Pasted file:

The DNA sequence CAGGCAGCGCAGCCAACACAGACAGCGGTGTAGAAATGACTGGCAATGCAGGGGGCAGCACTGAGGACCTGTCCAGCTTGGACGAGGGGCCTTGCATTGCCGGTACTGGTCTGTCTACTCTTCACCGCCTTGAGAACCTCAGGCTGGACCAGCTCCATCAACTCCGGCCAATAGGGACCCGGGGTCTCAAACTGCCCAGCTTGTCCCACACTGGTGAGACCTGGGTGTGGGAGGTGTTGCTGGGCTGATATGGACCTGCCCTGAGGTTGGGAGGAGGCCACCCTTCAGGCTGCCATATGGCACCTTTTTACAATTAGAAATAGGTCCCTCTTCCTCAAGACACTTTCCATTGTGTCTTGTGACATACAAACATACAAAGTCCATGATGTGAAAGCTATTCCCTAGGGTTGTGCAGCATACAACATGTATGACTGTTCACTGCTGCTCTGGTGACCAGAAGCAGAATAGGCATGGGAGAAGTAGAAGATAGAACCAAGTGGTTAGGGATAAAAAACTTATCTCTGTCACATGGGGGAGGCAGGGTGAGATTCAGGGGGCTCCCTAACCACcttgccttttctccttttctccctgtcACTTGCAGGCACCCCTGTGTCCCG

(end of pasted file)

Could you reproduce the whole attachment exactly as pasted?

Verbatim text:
The DNA sequence CAGGCAGCGCAGCCAACACAGACAGCGGTGTAGAAATGACTGGCAATGCAGGGGGCAGCACTGAGGACCTGTCCAGCTTGGACGAGGGGCCTTGCATTGCCGGTACTGGTCTGTCTACTCTTCACCGCCTTGAGAACCTCAGGCTGGACCAGCTCCATCAACTCCGGCCAATAGGGACCCGGGGTCTCAAACTGCCCAGCTTGTCCCACACTGGTGAGACCTGGGTGTGGGAGGTGTTGCTGGGCTGATATGGACCTGCCCTGAGGTTGGGAGGAGGCCACCCTTCAGGCTGCCATATGGCACCTTTTTACAATTAGAAATAGGTCCCTCTTCCTCAAGACACTTTCCATTGTGTCTTGTGACATACAAACATACAAAGTCCATGATGTGAAAGCTATTCCCTAGGGTTGTGCAGCATACAACATGTATGACTGTTCACTGCTGCTCTGGTGACCAGAAGCAGAATAGGCATGGGAGAAGTAGAAGATAGAACCAAGTGGTTAGGGATAAAAAACTTATCTCTGTCACATGGGGGAGGCAGGGTGAGATTCAGGGGGCTCCCTAACCACcttgccttttctccttttctccctgtcACTTGCAGGCACCCCTGTGTCCCG